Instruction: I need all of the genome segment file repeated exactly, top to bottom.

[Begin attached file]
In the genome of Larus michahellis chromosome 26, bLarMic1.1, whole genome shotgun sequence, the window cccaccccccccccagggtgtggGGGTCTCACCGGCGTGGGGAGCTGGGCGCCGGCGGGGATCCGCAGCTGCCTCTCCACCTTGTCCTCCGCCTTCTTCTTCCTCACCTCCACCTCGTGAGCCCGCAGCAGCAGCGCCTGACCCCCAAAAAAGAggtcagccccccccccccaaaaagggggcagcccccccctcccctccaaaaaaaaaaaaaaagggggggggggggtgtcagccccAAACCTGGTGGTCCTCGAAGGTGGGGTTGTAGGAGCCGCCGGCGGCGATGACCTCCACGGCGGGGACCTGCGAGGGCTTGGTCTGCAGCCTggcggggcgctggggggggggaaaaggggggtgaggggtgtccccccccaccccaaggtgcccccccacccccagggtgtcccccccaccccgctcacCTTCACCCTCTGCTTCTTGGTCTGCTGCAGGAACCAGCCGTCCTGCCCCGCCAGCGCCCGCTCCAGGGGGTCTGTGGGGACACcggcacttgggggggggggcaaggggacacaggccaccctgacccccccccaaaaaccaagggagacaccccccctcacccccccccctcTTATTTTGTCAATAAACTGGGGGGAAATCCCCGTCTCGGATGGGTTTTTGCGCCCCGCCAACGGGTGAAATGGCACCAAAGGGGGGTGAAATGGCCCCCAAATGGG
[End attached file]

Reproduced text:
In the genome of Larus michahellis chromosome 26, bLarMic1.1, whole genome shotgun sequence, the window cccaccccccccccagggtgtggGGGTCTCACCGGCGTGGGGAGCTGGGCGCCGGCGGGGATCCGCAGCTGCCTCTCCACCTTGTCCTCCGCCTTCTTCTTCCTCACCTCCACCTCGTGAGCCCGCAGCAGCAGCGCCTGACCCCCAAAAAAGAggtcagccccccccccccaaaaagggggcagcccccccctcccctccaaaaaaaaaaaaaaagggggggggggggtgtcagccccAAACCTGGTGGTCCTCGAAGGTGGGGTTGTAGGAGCCGCCGGCGGCGATGACCTCCACGGCGGGGACCTGCGAGGGCTTGGTCTGCAGCCTggcggggcgctggggggggggaaaaggggggtgaggggtgtccccccccaccccaaggtgcccccccacccccagggtgtcccccccaccccgctcacCTTCACCCTCTGCTTCTTGGTCTGCTGCAGGAACCAGCCGTCCTGCCCCGCCAGCGCCCGCTCCAGGGGGTCTGTGGGGACACcggcacttgggggggggggcaaggggacacaggccaccctgacccccccccaaaaaccaagggagacaccccccctcacccccccccctcTTATTTTGTCAATAAACTGGGGGGAAATCCCCGTCTCGGATGGGTTTTTGCGCCCCGCCAACGGGTGAAATGGCACCAAAGGGGGGTGAAATGGCCCCCAAATGGG